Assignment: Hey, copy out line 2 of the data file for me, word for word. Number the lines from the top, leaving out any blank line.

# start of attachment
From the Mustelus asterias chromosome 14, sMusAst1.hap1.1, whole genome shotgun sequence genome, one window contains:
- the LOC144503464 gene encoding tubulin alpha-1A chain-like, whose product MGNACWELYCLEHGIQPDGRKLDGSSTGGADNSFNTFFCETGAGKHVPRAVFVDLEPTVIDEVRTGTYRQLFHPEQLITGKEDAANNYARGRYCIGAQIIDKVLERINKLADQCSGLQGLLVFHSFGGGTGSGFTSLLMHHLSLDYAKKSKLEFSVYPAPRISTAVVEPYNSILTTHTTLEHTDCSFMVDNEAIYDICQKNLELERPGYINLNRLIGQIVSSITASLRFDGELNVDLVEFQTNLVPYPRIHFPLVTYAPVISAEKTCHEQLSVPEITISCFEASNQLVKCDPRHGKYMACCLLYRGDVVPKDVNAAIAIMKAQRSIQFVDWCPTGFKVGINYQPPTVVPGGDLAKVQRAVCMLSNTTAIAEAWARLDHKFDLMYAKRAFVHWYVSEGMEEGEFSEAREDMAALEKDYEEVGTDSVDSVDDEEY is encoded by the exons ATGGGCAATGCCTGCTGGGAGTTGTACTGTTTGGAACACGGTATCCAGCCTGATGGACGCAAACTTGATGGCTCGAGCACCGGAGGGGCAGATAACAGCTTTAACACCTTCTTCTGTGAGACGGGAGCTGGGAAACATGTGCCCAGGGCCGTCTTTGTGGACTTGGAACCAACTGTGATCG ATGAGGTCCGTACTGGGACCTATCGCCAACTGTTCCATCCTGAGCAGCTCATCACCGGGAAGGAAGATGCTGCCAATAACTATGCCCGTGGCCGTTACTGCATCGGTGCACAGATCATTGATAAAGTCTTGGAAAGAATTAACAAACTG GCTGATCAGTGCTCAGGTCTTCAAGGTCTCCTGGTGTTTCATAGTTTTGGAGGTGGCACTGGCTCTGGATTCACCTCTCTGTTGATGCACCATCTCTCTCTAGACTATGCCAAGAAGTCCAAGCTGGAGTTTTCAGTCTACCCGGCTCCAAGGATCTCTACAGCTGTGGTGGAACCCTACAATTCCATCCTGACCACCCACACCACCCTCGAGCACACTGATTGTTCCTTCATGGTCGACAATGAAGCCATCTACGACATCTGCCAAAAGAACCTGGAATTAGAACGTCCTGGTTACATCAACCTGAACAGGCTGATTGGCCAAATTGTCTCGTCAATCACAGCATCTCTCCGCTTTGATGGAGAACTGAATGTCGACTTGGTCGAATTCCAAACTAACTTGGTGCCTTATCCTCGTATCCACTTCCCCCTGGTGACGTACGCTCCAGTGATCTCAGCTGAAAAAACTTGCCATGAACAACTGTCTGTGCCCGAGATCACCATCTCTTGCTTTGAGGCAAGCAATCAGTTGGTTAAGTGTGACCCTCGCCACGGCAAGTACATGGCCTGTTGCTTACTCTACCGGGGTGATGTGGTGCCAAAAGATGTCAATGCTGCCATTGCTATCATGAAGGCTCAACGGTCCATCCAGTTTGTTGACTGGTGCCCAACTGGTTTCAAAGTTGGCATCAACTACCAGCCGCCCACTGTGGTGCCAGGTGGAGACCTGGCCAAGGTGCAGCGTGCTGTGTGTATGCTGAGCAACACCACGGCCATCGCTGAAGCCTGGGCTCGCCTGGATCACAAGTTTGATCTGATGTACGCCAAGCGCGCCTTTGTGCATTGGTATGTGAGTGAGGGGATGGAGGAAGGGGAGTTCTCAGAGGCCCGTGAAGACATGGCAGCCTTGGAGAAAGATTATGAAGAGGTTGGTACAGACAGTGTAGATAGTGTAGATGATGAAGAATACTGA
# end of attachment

- the LOC144503464 gene encoding tubulin alpha-1A chain-like, whose product MGNACWELYCLEHGIQPDGRKLDGSSTGGADNSFNTFFCETGAGKHVPRAVFVDLEPTVIDEVRTGTYRQLFHPEQLITGKEDAANNYARGRYCIGAQIIDKVLERINKLADQCSGLQGLLVFHSFGGGTGSGFTSLLMHHLSLDYAKKSKLEFSVYPAPRISTAVVEPYNSILTTHTTLEHTDCSFMVDNEAIYDICQKNLELERPGYINLNRLIGQIVSSITASLRFDGELNVDLVEFQTNLVPYPRIHFPLVTYAPVISAEKTCHEQLSVPEITISCFEASNQLVKCDPRHGKYMACCLLYRGDVVPKDVNAAIAIMKAQRSIQFVDWCPTGFKVGINYQPPTVVPGGDLAKVQRAVCMLSNTTAIAEAWARLDHKFDLMYAKRAFVHWYVSEGMEEGEFSEAREDMAALEKDYEEVGTDSVDSVDDEEY is encoded by the exons ATGGGCAATGCCTGCTGGGAGTTGTACTGTTTGGAACACGGTATCCAGCCTGATGGACGCAAACTTGATGGCTCGAGCACCGGAGGGGCAGATAACAGCTTTAACACCTTCTTCTGTGAGACGGGAGCTGGGAAACATGTGCCCAGGGCCGTCTTTGTGGACTTGGAACCAACTGTGATCG ATGAGGTCCGTACTGGGACCTATCGCCAACTGTTCCATCCTGAGCAGCTCATCACCGGGAAGGAAGATGCTGCCAATAACTATGCCCGTGGCCGTTACTGCATCGGTGCACAGATCATTGATAAAGTCTTGGAAAGAATTAACAAACTG GCTGATCAGTGCTCAGGTCTTCAAGGTCTCCTGGTGTTTCATAGTTTTGGAGGTGGCACTGGCTCTGGATTCACCTCTCTGTTGATGCACCATCTCTCTCTAGACTATGCCAAGAAGTCCAAGCTGGAGTTTTCAGTCTACCCGGCTCCAAGGATCTCTACAGCTGTGGTGGAACCCTACAATTCCATCCTGACCACCCACACCACCCTCGAGCACACTGATTGTTCCTTCATGGTCGACAATGAAGCCATCTACGACATCTGCCAAAAGAACCTGGAATTAGAACGTCCTGGTTACATCAACCTGAACAGGCTGATTGGCCAAATTGTCTCGTCAATCACAGCATCTCTCCGCTTTGATGGAGAACTGAATGTCGACTTGGTCGAATTCCAAACTAACTTGGTGCCTTATCCTCGTATCCACTTCCCCCTGGTGACGTACGCTCCAGTGATCTCAGCTGAAAAAACTTGCCATGAACAACTGTCTGTGCCCGAGATCACCATCTCTTGCTTTGAGGCAAGCAATCAGTTGGTTAAGTGTGACCCTCGCCACGGCAAGTACATGGCCTGTTGCTTACTCTACCGGGGTGATGTGGTGCCAAAAGATGTCAATGCTGCCATTGCTATCATGAAGGCTCAACGGTCCATCCAGTTTGTTGACTGGTGCCCAACTGGTTTCAAAGTTGGCATCAACTACCAGCCGCCCACTGTGGTGCCAGGTGGAGACCTGGCCAAGGTGCAGCGTGCTGTGTGTATGCTGAGCAACACCACGGCCATCGCTGAAGCCTGGGCTCGCCTGGATCACAAGTTTGATCTGATGTACGCCAAGCGCGCCTTTGTGCATTGGTATGTGAGTGAGGGGATGGAGGAAGGGGAGTTCTCAGAGGCCCGTGAAGACATGGCAGCCTTGGAGAAAGATTATGAAGAGGTTGGTACAGACAGTGTAGATAGTGTAGATGATGAAGAATACTGA